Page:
Uric acid and the development of metabolic syndrome in women and men

Metabolism. 2008 Jun;57(6):845-52. doi: 10.1016/j.metabol.2008.01.030.


Associations between serum uric acid (UA) levels and metabolic syndrome (MetS) have been reported in cross-sectional studies. Limited information, however, is available concerning the prospective association of UA and the risk of developing MetS. The authors evaluated UA as a risk factor for incident MetS in a prospective study of 8429 men and 1260 women (aged 20-82 years) who were free of MetS and for whom measures of waist girth, resting blood pressure, fasting lipids, and glucose were taken during baseline and follow-up examinations between 1977 and 2003. Hyperuricemia was defined as >7.0 mg/dL in men and >6.0 mg/dL in women. Metabolic syndrome was defined with the National Cholesterol Education Program Adult Treatment Panel III criteria. The overall prevalence of hyperuricemia was 17%. During a mean follow-up of 5.7 years, 1120 men and 44 women developed MetS. Men with serum UA concentrations > or =6.5 mg/dL (upper third) had a 1.60-fold increase in risk of MetS (95% confidence interval, 1.34-1.91) as compared with those who had concentrations <5.5 mg/dL (lowest third). Among women, the risk of MetS was at least 2-fold higher for serum UA concentrations > or =4.6 mg/dL (P for trend = .02). Higher serum UA is a strong and independent predictor of incident MetS in men and women.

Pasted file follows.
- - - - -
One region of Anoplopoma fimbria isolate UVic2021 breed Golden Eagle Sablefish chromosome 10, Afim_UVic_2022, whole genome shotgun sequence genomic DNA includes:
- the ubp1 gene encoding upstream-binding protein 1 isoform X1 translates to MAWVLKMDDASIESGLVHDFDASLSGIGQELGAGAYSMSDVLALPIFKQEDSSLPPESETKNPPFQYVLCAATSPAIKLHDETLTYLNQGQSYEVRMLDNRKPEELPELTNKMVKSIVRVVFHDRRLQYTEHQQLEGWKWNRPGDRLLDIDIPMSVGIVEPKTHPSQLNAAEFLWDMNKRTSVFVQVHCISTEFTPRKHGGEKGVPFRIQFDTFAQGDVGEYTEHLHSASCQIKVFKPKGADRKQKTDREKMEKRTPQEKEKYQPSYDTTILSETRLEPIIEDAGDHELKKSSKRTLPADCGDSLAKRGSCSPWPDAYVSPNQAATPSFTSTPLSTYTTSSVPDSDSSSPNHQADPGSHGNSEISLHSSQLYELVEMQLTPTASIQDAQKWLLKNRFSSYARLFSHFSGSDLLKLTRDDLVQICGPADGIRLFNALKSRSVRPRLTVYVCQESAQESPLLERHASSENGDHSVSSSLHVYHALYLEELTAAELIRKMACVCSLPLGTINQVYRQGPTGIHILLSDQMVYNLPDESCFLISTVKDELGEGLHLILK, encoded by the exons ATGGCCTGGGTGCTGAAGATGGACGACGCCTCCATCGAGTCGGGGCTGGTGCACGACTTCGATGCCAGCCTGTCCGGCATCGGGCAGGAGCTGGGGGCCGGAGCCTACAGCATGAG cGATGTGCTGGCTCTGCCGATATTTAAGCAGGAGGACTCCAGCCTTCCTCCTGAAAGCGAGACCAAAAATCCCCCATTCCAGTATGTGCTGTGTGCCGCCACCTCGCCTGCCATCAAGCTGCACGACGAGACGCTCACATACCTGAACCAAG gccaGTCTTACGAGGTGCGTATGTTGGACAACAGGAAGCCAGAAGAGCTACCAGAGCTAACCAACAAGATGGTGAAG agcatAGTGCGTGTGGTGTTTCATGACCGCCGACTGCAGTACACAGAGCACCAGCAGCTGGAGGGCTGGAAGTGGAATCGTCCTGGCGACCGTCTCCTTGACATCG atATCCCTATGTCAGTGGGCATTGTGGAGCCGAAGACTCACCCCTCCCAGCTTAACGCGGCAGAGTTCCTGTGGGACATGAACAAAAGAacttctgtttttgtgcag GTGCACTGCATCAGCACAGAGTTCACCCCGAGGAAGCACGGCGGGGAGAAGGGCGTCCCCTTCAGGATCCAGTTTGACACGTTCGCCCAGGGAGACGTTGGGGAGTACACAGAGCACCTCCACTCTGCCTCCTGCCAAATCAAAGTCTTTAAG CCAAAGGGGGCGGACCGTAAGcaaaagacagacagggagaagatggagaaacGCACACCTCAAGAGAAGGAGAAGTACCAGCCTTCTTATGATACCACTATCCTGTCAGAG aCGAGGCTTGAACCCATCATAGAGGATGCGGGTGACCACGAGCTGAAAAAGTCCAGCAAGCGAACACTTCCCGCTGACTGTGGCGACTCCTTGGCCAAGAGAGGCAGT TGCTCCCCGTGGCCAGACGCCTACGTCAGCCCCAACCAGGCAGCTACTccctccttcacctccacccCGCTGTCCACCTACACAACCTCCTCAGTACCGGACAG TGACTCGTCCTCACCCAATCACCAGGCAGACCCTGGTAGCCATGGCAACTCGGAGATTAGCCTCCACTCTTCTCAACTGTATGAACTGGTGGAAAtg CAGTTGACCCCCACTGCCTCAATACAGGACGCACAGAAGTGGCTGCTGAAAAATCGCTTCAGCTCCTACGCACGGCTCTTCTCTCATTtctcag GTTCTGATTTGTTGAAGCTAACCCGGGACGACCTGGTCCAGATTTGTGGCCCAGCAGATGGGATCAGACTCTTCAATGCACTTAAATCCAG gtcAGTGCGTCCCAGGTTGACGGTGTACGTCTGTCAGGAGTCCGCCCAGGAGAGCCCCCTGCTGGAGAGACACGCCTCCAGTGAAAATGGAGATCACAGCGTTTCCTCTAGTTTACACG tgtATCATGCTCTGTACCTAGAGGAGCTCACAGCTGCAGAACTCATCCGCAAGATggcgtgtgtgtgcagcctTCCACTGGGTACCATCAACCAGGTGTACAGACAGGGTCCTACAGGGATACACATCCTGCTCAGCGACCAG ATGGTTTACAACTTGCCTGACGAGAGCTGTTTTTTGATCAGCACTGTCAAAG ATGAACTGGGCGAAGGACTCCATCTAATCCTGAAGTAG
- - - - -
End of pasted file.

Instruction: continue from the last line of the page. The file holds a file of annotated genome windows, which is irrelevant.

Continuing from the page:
Publication types

  • Research Support, N.I.H., Extramural

MeSH terms

  • Adult
  • Aged
  • Aged, 80 and over
  • Female
  • Humans
  • Male
  • Metabolic Syndrome / blood*
  • Middle Aged
  • Prospective Studies
  • Risk Factors
  • Uric Acid / blood*


  • Uric Acid